Posted: 12:18 p.m. Tuesday, Aug. 20, 2013
By David Coleman
Some things to talk about while Harrell Britta'd his return to the rotation...
Paul Lukas does great work over at ESPN, breaking down trends in uniformity. His latest is a ranking of all the uniforms in MLB. The Cardinals come in at the top, but you have to scroll down quite a ways before you get to the Astros at No. 23.
It's nice to see the star-"H" cap logo again, but here's a weird thing about the new Stros uni set: The lettering on the front of the jersey is the same size as the lettering for the players' names on the back of the jersey. This makes the chest lettering look rinky-dink and the back of the jersey look clunky. Let's hope they address this for next season.
This may be the first really negative thing I've heard about the uniforms this year. Of course, I haven't been able to watch the games on TV every night, so I'm not sure how accurate the criticism is.
Rob Neyer, in discussing the piece, talks about how great the overall uniforms are around baseball:
Bottom line, as Lukas points out, is that a) Baseball's got the best uniforms, and b) none of these are truly awful. Just another reason to love the modern game!
From ESPN to FanGraphs, where Max Weinstein does work looking at the correlation between a catcher and pitcher in passed ball rates. There's a ton of math and graphs and such, but it's a worthwhile read, just for the discussion it will generate on Jason Castro. Here's how Weinstein concludes his piece:
The above chart suggests that the gap in influence between the pitcher and catcher is less than what the previous regression charts suggest. Meanwhile, there is still a significant gap and therefore I would argue that our conclusions still hold true. The pitcher has more correlation to the PB than the catcher and remains the battery mate with the stronger association to the battery's statistics.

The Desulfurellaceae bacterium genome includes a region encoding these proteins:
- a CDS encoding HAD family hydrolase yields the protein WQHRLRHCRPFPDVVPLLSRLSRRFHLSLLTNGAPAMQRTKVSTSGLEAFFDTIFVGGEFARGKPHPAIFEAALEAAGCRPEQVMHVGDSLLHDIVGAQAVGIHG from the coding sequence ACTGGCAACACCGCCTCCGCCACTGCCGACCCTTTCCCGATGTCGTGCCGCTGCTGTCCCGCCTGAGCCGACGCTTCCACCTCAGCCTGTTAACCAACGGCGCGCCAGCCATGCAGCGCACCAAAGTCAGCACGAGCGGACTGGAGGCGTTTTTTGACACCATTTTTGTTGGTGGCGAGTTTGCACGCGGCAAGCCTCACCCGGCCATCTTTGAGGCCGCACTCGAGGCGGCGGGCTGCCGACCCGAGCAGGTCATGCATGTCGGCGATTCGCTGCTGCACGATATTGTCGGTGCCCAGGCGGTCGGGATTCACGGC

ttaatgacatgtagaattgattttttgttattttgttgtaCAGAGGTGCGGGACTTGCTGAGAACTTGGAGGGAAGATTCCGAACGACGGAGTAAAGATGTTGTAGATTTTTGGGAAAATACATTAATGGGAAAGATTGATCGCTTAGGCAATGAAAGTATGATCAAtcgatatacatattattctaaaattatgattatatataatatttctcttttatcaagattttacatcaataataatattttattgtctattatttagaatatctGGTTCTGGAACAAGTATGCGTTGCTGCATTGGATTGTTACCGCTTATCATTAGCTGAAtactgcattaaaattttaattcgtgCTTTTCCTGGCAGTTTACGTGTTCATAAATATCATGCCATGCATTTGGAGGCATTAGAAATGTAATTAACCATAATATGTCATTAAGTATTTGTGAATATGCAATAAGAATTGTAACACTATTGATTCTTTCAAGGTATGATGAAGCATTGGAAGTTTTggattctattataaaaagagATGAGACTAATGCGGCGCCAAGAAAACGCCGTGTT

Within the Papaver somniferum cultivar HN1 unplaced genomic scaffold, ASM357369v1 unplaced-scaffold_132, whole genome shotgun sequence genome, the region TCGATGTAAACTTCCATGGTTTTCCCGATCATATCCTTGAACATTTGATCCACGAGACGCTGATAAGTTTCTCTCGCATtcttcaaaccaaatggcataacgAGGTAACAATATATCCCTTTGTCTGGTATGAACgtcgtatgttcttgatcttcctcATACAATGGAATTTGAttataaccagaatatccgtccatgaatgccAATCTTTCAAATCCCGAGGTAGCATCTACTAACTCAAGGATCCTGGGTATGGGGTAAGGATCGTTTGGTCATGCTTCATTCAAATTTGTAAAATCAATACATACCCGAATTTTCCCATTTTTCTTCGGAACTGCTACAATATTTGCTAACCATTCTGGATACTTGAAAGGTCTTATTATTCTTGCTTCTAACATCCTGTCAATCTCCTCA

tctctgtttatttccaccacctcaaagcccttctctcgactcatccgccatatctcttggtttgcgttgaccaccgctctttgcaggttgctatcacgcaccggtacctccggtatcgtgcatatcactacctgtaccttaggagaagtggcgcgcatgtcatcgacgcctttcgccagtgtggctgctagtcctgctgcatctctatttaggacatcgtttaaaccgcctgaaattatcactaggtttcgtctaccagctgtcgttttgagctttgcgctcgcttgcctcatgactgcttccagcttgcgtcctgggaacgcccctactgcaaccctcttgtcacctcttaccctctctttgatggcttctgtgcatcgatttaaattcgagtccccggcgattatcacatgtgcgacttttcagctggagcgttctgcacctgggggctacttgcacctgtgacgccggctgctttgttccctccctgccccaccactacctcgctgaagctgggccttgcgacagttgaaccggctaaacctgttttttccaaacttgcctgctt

He also says the findings are not conclusive. We can't assume it's more the pitcher's fault than the catcher's. But, let's bring it back to Castro. He catches a lot of crap for his lack of ability to stop passed balls. Some of that is probably warranted, but what if part of it is just not his fault?
How do we judge his defense in light of this? I'm not sure I have a good answer, so I'd love to hear your comments on it.
But, he made a great point we don't talk about much. How keeping the affiliate happy is probably a big part of this decision too. Or a byproduct of it.
This is what blew up the partnership in Round Rock and Lexington: Losing. Former Express GM/Current Astros President Reid Ryan said in 2010, "There are a lot of parts to putting together a good experience, and winning on a consistent basis is a big component of that." He also said, "Fans here don't necessarily care who the team is connected to, but they do care about the players and about enjoying the game. That's tough to do when your team isn't winning." In that second link we find that Round Rock's staff actually applauded the end of the 2010 season (the team's 5th straight losing season, one that saw the 2010 Express finish with the worst record in the PCL). Manager Marc Bombard said of the 2010 team, "The players are disappointed, the staff's disappointed, but you do the best with what you have." Now, OKC has the chance to win their first league title since 1996.
Winning cures a lot, especially in the minors where name recognition only gets you so far. The Astros minor league affiliates are winning right now, so maybe this is part of the decision. The team probably feels that Springer isn't ready yet, so keeping him down helps in a couple of different ways.
But, this was a great point AC brings up and worth sharing again.